When the war ended, Samowitz had to wait a few months to return home because there weren’t enough ships to bring all the troops home at once. When he was finally discharged on the West Coast, he and a few buddies bought new clothes, threw away their military uniforms and took the train back home to New York.

Upon his return, he began working at his father’s business, Perry’s Shoes. He sold the business in 1970 but contracted to continue to work there.

In 1971, he noticed a young woman named Paulette interviewing for a position.

“Marty had an interview room with an open glass. He said to his office manager, ‘I don’t care what she does. You hire her,’” said Paulette Samowitz, his wife of 40 years. “That was the beginning of us.”

In 1974, Samowitz founded Marty’s Discount Shoes, which grew to more than 70 stores by 1997; he later sold the business in 2006.

The Samowitzes purchased their unit at Grand Bay in 1998, after searching throughout the state for a retirement home. But even as Samowitz grew older in years, he didn’t seem to age in real time.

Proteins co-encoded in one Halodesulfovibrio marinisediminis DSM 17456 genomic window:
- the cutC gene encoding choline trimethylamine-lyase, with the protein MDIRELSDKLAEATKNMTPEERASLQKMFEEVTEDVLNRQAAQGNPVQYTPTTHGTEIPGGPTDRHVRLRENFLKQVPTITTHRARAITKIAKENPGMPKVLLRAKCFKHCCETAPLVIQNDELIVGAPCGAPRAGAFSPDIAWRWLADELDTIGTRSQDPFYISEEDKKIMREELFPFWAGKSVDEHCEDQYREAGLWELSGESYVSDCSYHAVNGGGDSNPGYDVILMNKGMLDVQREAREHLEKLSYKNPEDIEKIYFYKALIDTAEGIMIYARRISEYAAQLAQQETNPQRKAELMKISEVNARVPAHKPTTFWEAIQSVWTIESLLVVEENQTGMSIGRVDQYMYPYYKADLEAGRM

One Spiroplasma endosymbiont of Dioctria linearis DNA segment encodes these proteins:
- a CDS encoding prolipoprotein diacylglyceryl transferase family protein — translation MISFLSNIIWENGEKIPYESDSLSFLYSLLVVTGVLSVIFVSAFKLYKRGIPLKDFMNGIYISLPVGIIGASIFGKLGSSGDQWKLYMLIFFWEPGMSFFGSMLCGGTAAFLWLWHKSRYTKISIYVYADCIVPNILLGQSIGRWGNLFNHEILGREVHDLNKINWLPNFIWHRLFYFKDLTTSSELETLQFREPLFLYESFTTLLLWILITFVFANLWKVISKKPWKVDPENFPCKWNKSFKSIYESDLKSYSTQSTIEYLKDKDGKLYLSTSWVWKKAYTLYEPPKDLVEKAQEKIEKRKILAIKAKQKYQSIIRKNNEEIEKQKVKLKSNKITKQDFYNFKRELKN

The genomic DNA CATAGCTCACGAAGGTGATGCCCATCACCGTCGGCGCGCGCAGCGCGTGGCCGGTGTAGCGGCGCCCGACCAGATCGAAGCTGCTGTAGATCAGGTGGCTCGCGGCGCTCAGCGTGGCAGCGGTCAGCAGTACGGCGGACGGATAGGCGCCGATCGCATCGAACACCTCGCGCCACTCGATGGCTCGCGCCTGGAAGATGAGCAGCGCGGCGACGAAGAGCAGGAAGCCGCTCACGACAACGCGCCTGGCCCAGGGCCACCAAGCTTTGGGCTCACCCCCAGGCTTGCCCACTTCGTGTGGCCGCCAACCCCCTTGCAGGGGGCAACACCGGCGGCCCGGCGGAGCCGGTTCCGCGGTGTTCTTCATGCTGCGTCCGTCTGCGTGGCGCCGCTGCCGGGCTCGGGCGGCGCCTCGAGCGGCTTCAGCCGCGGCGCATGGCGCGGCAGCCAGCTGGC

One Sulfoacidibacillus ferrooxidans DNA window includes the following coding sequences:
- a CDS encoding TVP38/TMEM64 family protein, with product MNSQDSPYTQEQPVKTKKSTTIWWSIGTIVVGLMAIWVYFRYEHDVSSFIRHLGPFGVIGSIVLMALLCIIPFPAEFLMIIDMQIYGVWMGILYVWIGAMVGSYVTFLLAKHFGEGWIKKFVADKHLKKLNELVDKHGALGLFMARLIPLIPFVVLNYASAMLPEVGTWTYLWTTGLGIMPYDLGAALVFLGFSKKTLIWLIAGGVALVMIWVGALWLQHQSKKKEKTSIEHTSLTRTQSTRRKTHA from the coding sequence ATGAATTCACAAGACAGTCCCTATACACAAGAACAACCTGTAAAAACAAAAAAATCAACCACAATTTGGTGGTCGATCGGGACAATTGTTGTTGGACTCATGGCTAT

He read New England Centenarian Study founding director Dr. Thomas Perls’ “Living to 100,” then called Perls to tell him about how he was a “young lad” in his 80s who still rollerbladed and skied. Intrigued, the doctor flew from Boston to meet Samowitz.

Samowitz typically read three or four books at a time and five newspapers per day.

“He found life so interesting,” Welly said. “He was always reading and absorbing.”

Last year, before the Wellys moved off the Key, they took the Samowitzes out for a goodbye dinner.

Samowitz had a confession: He shook his head and admitted that, at 98, he’d just started watching TV.
In his later decades, Samowitz became active with Iwo Jima survivors’ groups that grew as veterans retired.

“For years and years and years, I didn’t think about Iwo Jima,” Samowitz told the Longboat Observer. “It was only later that you think about what it was and what those days were.”

Still, he declined to go on charter flights to Iwo Jima with other survivors on anniversaries.

“I didn’t like it the first time,” he told them. “I’m not going to like it the second time.”

In recent years, the number of Iwo Jima survivors began to grow slim.

In August 2010, Samowitz attended what the Iwo Jima Survivors Association called its 65th Final Reunion — the “final” because the number of survivors was dwindling so low.